The first answer is; it doesn't matter much what it looks like. The republicans controlling the house of representatives, and requiring a 60 vote super-majority to pass anything in the senate, means anything the president puts on the table, like the american jobs act of 2011 is dead on arrival. That plan, which he'll re-introduce this year, calls for middle income and small business tax cuts, and more job training, and would be paid for by raising taxes on the wealthy. That happens both by letting Bush tax cuts expire for people earning over $250,000 a year and instituting a surtax on the top earners.
Obama's plans to tackle the debt and deficit are long-term and depend mostly on businesses hiring workers and new employees paying taxes. The problem with that is most businesses aren't hiring. They are using record profits to instead pay down debt and pay investor dividends. Large corporations are lobbying to have the corporate tax rate, the world's highest, cut down from 35 percent. Obama is resisting.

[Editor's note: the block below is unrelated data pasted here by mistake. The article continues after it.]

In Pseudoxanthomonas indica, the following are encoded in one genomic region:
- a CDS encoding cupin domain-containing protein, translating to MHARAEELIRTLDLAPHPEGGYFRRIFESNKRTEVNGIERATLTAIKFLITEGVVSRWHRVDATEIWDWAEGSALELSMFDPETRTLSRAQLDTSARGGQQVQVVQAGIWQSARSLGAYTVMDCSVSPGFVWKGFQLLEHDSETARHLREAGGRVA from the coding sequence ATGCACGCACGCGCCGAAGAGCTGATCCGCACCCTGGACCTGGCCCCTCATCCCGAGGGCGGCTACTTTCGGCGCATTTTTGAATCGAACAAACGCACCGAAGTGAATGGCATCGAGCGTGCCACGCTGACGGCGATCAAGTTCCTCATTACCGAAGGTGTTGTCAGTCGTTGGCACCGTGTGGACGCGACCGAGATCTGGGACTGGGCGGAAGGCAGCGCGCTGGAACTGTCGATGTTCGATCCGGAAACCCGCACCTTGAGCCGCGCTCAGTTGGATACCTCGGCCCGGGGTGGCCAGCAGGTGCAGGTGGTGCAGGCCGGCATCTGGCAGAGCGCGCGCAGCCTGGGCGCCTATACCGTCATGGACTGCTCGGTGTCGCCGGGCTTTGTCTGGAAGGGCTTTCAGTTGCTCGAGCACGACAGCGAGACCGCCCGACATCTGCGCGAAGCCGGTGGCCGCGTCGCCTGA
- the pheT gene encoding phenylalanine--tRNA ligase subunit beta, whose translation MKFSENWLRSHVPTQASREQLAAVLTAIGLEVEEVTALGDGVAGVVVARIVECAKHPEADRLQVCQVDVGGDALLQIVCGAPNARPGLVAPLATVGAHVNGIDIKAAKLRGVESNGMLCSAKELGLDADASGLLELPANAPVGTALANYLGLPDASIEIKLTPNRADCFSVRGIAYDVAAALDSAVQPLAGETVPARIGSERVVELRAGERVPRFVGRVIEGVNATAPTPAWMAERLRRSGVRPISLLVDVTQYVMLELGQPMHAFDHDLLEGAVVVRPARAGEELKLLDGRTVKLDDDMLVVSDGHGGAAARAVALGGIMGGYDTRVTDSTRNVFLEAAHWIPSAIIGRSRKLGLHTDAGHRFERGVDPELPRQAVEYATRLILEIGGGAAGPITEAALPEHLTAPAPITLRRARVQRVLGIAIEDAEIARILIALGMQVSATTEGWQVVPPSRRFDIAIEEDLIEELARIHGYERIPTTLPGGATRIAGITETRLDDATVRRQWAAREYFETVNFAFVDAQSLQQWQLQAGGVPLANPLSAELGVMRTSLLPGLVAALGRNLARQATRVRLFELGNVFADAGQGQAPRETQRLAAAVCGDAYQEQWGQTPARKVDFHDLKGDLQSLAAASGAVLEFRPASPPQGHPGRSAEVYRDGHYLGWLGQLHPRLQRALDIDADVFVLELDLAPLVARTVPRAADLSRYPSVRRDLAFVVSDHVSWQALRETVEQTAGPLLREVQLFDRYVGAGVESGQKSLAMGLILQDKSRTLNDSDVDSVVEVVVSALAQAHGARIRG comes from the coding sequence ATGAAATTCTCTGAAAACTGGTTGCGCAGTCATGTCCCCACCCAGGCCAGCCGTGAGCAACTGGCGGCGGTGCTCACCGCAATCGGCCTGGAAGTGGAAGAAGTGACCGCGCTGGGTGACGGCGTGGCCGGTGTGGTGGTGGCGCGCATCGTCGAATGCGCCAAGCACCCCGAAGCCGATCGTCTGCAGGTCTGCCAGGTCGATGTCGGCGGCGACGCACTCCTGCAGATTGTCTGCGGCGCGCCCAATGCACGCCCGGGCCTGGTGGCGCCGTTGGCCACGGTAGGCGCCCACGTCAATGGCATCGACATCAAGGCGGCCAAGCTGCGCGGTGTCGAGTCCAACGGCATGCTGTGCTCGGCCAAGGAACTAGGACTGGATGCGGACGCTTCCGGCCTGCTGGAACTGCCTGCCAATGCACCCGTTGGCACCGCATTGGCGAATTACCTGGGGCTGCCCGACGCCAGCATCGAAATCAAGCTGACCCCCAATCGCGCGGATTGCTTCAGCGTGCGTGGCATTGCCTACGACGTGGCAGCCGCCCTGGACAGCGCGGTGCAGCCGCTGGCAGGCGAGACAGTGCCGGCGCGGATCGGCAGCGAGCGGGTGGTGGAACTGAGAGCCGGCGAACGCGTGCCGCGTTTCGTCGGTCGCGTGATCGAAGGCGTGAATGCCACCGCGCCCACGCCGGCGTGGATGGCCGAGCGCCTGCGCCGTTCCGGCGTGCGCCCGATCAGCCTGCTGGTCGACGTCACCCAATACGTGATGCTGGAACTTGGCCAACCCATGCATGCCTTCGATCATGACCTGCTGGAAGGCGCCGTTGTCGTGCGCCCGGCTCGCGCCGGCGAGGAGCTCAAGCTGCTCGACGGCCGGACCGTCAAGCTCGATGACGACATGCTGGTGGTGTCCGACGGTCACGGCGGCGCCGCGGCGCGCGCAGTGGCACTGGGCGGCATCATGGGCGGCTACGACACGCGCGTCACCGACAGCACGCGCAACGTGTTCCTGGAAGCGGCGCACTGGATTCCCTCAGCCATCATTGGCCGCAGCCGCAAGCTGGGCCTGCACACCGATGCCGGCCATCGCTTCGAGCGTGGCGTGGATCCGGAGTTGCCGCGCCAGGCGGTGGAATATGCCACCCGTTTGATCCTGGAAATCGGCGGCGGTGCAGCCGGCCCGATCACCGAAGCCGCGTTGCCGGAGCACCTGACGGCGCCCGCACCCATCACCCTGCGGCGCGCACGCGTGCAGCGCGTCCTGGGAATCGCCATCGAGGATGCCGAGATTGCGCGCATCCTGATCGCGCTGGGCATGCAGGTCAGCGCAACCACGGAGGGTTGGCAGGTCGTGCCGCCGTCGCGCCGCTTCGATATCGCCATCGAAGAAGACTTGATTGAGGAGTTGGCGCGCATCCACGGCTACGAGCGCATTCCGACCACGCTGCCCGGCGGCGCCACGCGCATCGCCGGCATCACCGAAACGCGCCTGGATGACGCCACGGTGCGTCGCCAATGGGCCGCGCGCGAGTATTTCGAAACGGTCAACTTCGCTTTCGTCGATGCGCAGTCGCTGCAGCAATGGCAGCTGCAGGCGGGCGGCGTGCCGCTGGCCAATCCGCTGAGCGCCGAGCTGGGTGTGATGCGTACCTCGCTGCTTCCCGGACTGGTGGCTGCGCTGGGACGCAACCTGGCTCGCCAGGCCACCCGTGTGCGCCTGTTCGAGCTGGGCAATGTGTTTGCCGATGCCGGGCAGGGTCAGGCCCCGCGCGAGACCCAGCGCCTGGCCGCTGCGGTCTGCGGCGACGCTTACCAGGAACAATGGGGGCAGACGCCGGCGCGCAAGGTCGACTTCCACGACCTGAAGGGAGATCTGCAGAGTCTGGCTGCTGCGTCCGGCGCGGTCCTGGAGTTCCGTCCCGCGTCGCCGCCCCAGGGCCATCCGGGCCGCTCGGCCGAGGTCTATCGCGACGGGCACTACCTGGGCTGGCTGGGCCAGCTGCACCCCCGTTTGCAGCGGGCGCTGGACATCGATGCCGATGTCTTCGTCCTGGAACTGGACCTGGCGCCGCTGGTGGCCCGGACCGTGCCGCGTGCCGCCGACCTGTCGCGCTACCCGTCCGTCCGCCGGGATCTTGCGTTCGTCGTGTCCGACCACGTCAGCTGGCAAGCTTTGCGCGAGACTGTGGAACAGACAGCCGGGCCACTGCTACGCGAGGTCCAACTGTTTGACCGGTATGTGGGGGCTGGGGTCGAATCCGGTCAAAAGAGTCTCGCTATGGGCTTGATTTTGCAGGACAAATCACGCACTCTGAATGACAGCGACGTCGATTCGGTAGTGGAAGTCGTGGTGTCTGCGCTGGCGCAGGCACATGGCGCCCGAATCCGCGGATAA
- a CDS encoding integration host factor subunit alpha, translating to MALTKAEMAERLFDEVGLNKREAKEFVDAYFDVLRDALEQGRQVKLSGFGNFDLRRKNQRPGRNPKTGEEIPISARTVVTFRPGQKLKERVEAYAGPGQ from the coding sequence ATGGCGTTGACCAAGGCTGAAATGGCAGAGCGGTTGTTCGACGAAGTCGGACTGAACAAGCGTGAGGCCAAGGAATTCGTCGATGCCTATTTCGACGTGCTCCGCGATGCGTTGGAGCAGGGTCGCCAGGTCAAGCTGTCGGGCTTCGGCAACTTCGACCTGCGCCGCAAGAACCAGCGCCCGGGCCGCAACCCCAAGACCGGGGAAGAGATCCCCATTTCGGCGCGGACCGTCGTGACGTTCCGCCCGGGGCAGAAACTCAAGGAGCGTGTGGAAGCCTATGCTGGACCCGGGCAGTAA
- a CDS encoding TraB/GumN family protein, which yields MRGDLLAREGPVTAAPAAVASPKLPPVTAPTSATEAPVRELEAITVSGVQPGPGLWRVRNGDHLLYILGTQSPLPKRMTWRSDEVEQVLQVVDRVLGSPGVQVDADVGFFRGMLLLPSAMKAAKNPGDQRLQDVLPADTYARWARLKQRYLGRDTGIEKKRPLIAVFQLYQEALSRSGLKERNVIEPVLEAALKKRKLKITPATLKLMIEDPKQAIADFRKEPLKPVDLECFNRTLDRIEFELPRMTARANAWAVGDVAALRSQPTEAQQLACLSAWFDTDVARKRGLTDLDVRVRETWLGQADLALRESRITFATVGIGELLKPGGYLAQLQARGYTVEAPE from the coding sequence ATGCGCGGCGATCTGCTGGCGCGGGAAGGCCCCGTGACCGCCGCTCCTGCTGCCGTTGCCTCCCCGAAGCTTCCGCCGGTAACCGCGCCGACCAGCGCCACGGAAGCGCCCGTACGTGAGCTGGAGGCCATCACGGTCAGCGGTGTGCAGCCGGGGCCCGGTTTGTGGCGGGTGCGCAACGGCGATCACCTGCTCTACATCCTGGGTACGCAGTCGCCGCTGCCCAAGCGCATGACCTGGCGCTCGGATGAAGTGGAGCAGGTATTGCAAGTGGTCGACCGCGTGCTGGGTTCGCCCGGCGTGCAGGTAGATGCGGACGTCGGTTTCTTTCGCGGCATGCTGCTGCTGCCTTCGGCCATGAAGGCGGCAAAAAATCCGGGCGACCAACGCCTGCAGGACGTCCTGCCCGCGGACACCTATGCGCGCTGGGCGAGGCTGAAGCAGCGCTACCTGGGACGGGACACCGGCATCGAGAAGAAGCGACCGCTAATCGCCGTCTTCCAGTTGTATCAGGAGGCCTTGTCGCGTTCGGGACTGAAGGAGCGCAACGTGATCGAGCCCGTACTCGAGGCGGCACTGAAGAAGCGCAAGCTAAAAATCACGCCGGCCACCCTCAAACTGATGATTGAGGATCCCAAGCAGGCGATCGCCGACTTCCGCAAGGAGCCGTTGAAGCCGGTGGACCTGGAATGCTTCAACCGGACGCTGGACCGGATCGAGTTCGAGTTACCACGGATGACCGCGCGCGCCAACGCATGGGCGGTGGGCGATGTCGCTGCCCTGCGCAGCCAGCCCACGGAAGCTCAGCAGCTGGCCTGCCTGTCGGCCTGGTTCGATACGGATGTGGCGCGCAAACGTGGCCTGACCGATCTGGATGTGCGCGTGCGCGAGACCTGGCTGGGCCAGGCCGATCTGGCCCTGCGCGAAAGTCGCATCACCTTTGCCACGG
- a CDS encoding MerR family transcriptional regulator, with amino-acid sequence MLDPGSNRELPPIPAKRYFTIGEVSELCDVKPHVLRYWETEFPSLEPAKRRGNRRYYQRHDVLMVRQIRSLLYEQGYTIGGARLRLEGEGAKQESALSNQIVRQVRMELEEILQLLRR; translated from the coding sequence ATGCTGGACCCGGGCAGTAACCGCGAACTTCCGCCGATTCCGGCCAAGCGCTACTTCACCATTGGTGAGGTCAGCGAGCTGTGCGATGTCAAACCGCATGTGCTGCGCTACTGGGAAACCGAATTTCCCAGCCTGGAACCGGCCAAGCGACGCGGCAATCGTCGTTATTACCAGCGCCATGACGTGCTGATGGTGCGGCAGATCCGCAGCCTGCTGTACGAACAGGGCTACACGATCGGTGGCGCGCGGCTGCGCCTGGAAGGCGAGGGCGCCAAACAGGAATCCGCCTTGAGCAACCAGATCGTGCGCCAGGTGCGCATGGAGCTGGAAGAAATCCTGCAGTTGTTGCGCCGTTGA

In fact, the Obama plan is weak on many specifics because the president is largely a prisoner of what congress allows him to do. His main economic argumenty is, "Hey, it could have been a lot worse. I kept us from sliding into another great depression. So give me another shot."
As economic visions go, it's not much. But as the champagne goes flat at this anniversary party, it's just about all he has.
I'm Charles Jaco and that's Jacology.